Science fictional thinking pervades Del's world. "I have discovered God through physics," he says. "The universe is big enough to have every possible possibility possible. But by the same token, it has every impossibility possible. So they cancel each other out and make a certain universe that was meant to be." His fascination with the strange and cosmic shows up in some of his work. His song "Cast in Stone" (on the Tokyo Love Violets single) digs into the ancient mysteries: "Have you seen the face on Mars? It's staring right at you. Just like the Easter Island statues holding their gaze, the ancient ones are coming back to see what they can do."

"I love studying archeology and UFOs," Rivers says. He belongs to a local UFO group and is impressed with the alternative science of Eric Van Danekin. "Were ancient astronauts really here? There's lots of proof that's very compelling." Then there's Del's belief that he might have had contact with aliens at a very young age. "I don't know if I'm an abductee, but I might have been," he says. "When I was 5 years old I had a dream about a blue probe with a burning tip on it. I'm very open-minded. I have two marks on my stomach. My mother claims they're from the forceps when they doctor pulled me out. I don't know if they really are. My mother swears on a stack of Bibles when she was young she saw an elf-type creature in her house. She saw him, a midget or something. It was there for a few minutes; and then it wasn't after a while."

More tangible are Del's close encounters with low-level pop cult luminaries. "My step-grandmother was related to Bobby Darin. Not a blood relative, but we used to get albums from him. For some reason the records were missing. We just got the sleeves." Del proudly says that he's a member of fan clubs for the Cowsills, the Ventures, the Bangles, the Bobby Fuller Four, and Del Shannon. "I got Christmas cards personally signed from Del," Rivers says. "I met him at the festival tent. He's the one who shot himself in the head."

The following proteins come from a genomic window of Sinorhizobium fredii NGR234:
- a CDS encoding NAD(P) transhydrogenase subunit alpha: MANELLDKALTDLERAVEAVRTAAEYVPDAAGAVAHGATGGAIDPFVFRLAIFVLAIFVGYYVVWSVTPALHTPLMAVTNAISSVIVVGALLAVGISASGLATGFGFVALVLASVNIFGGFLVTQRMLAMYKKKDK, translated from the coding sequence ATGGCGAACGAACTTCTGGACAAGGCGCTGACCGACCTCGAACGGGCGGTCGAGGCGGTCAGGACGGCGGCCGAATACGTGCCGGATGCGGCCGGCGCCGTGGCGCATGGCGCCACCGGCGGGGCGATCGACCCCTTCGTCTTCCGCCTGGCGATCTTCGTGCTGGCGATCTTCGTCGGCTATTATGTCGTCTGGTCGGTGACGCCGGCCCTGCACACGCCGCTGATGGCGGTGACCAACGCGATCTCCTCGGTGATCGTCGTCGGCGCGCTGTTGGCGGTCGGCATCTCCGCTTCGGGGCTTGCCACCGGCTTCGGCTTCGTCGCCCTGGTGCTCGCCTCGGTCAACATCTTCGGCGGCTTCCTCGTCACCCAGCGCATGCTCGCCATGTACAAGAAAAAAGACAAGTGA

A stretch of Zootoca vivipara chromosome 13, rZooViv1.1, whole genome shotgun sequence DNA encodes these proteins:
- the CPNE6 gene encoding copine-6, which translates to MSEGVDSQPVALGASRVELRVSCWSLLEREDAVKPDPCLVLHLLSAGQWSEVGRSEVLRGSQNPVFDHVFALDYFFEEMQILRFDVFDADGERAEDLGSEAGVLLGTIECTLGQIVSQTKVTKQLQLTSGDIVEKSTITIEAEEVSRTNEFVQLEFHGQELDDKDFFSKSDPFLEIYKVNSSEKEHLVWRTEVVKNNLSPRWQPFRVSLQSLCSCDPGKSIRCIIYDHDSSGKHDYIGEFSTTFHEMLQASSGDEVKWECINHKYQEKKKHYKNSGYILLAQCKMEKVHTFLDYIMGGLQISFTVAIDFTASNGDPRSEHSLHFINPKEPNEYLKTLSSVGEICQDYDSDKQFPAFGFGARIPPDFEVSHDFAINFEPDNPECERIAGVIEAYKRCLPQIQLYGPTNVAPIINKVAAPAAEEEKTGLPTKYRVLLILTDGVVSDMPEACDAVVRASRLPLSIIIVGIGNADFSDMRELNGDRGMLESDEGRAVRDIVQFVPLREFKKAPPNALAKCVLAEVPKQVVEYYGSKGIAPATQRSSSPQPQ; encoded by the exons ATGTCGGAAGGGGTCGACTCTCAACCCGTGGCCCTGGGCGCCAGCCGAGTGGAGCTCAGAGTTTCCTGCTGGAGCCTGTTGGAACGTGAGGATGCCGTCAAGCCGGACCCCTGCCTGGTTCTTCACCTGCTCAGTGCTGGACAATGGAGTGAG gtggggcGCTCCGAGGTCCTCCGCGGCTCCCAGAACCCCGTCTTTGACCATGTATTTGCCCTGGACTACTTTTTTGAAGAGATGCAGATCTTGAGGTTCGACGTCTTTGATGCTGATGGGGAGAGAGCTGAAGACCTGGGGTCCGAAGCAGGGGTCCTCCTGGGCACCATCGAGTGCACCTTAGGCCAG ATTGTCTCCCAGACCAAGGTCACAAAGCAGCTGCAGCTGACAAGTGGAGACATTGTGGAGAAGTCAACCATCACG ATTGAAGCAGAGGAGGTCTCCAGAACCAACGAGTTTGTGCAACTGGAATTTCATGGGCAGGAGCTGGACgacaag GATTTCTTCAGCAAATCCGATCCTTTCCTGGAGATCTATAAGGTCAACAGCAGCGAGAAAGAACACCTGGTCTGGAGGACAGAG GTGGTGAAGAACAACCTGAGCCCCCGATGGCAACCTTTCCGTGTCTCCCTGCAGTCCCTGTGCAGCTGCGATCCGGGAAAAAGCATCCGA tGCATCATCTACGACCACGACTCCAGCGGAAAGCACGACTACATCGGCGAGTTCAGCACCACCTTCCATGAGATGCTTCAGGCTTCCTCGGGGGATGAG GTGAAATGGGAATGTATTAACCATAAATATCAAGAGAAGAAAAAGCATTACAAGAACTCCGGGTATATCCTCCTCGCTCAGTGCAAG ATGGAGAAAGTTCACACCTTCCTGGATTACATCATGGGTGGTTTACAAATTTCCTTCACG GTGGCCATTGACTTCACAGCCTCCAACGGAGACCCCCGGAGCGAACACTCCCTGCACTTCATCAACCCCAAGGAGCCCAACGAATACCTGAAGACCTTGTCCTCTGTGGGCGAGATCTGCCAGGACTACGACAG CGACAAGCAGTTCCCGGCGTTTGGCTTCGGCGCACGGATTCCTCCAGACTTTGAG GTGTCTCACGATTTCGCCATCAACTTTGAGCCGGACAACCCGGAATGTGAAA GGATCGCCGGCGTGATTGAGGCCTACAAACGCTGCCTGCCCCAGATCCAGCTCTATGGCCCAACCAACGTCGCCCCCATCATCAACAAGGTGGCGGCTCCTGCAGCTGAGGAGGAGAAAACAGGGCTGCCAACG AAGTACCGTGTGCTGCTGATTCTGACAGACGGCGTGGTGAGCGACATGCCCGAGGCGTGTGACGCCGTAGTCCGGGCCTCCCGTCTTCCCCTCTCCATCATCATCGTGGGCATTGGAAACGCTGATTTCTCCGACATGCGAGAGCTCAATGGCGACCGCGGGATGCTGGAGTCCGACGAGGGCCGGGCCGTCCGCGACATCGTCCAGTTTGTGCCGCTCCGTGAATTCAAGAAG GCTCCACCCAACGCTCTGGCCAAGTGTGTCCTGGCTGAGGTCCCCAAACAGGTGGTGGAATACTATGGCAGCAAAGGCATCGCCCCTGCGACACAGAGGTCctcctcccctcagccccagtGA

Checkout his Webpage and you'll see an impressive list of all those celebrities who Del has made (however fleeting) contact with. Batgirl from the old TV series, members of Rick Nelson's band, Peter Tork, one of the Brady Bunch girls, Star Trek crew members, Star Wars figures, and that nearly perfect combination: Morey Amsterdam AND Bo Diddley. Del has parlayed his expertise and contacts into an ongoing radio gig. "Del's Corner" is heard between 4:30 and 5:30 p.m. every Sunday on WITR. "It's kind of like my Paul Harvey segment. I feature obscure songs by popular artists or obscure artists doing popular songs." So far he's done 200 five-minute segments on Mike Murray's "Whole Lot of Shakin"' show.

He's also been a phantom-like presence on local access TV. The Humor Room, which he was affiliated with, was shown on GRC Cablevision. But all the video was destroyed in what Del calls a "suspicious fire." He did a bit part ("nothing dirty") on the notorious Life Without Shame. Sound and camera work, interviews, and "prop assistance" on the Gary the Happy Pirate Show: Del has drifted on and off the screen for years. Currently, his efforts seem more focused in a musical direction. Though he hasn't gotten the kind of exposure he hoped for, Del has released a steady stream of cassettes and CDs of his own music. Coming out shortly will be Laughing at Man's Intelligence, a CD packed with Del-Riverian gems.

What Del refers to as his "lack of substantial talent" has not prevented him from producing some compelling music. On the forthcoming CD, there are cover tunes that seem to come from an entirely different universe than the originals. At times he seems to be working within an alien system of harmony. Decades later, you can still hear echoes of the "Hi, Grandma" record he made as a toddler. And his original tunes (such as "She Walks Like a Robot") explore strange terrain. "I think some of the spiritualness comes through in some of things I write." His doubled-tracked two-part harmonies have a plaintive, buzzing quality unlike any you'll hear on the average three-minute pop record.

It's in recordings, not on stage, where Del's music really lives. "I seriously can't find any musicians who aren't too busy with other bands," he says. "A big problem is also my lack of practice and my inability to remember my own songs when I'm nervous. I wish I could be like Harry Nilsson, who was popular and respected without having to play live more than a few times in his life."

When asked why he makes tapes and CDs when they hardly sell, Del explains, "Consider them souvenirs of one's life, which are worth the cost." His recordings are a little like the ancient monuments he finds so fascinating. Some day they will be discovered, he believes. The vinyl vaults will be opened and a trove of musical treasures revealed. Someday, a music researcher might unearth his unearthly tunes and see value, and maybe even beauty, in them.

Some day, perhaps, someone will say "I want to be the next Del Rivers."

For more information on Del Rivers log-on to http://www.greendoch.com/del.